Cell phone addiction: ruminating about our love affairs with our phones
It’s pretty simple: all you have to do is quit tuning in, stop turning on, and simply tune out every once in a while. And for Pete’s sake stop being a weenie; talk to a stranger.
Anyone who reads my posts has most certainly stumbled over one of my most beloved topics: The Decline of Western Civilization. I’ve discussed this particular idea on several fronts and, most recently, with regard to Cadillac’s new XTS with ass-jolting technology.
I’ve even hinted at the fact I may be losing it. But that was only a momentary stumble in the grand scheme of things. After all, if I can transcribe more quickly than some of my other esteemed CliqueClack colleagues, I figure I’ve still got it where it counts.
And then over the celebrated Carmaggedon II weekend here in sunny Southern California, more proof of “the decline” reared its head. No, no, no … I’m not talking about Honey Boo Boo’s raise. Nor the latest monkey business from Chick-Fil-A. Or the political circus currently taking place as we plod ever closer to the presidential election. Or even the fact you can’t find a good chicken broaster around town anymore, dammit. It came in the form (once again) of a CBS Sunday Morning news report, this time about our never-ending love affair with our portable telephones and whether or not we can pull the plug on our obsession with them.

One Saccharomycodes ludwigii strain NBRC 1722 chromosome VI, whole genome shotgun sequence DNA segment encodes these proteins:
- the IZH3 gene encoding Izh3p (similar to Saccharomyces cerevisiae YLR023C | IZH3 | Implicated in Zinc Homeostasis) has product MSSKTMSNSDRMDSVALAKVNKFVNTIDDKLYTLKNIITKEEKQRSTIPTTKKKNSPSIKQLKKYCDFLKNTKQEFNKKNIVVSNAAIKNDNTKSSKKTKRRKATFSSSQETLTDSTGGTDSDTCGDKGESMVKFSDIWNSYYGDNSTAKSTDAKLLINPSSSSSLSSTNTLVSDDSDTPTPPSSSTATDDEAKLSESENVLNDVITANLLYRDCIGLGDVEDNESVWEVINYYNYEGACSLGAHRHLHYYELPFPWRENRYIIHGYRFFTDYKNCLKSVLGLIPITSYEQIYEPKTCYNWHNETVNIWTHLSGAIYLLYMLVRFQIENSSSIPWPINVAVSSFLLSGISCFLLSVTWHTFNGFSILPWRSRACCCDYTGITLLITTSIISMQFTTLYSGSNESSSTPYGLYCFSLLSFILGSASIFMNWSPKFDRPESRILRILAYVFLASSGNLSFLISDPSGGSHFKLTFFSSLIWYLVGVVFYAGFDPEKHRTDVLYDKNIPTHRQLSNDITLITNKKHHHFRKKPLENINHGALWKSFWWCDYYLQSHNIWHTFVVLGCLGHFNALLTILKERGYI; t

In a nutshell, the report states we’re pretty much addicted. And while I’m pretty much in agreement with a lot of the report, there are certain aspects of it I’m not on board with.
Of cell phones, MIT psychologist Sherry Turkle stated in the piece: “I think we’re smitten.” No, we’re not. No one who spends an inordinate amount of time on their phone is “smitten.” Come on, let’s call a spade a spade: they’re addicted. It’s an addiction, pure and simple. Regardless of the fact she doesn’t like to use that word, the matter remains and is clear. Why is “addiction” such a difficult thing to say? Don’t sugar coat it — call it out for what it is.
But wait … there’s more. “We’re like young lovers who are afraid too much talking will spoil the romance.” Now, this one I call bullshit on. There isn’t a modicum of romantical feeling when it comes to our need to jabber on the phone or tweet some witty aside. Because it’s not a need. No one “needs” to do that. It’s a want and a desire and people give in to them continually, constantly … and many times without the restraint of common sense. Don’t tell me you haven’t seen that very thing from your friends and associates and the random goofball who happens to be a friend of a friend of a friend. Because you have. And a lot of times we find it annoying. Or out-and-out stupid.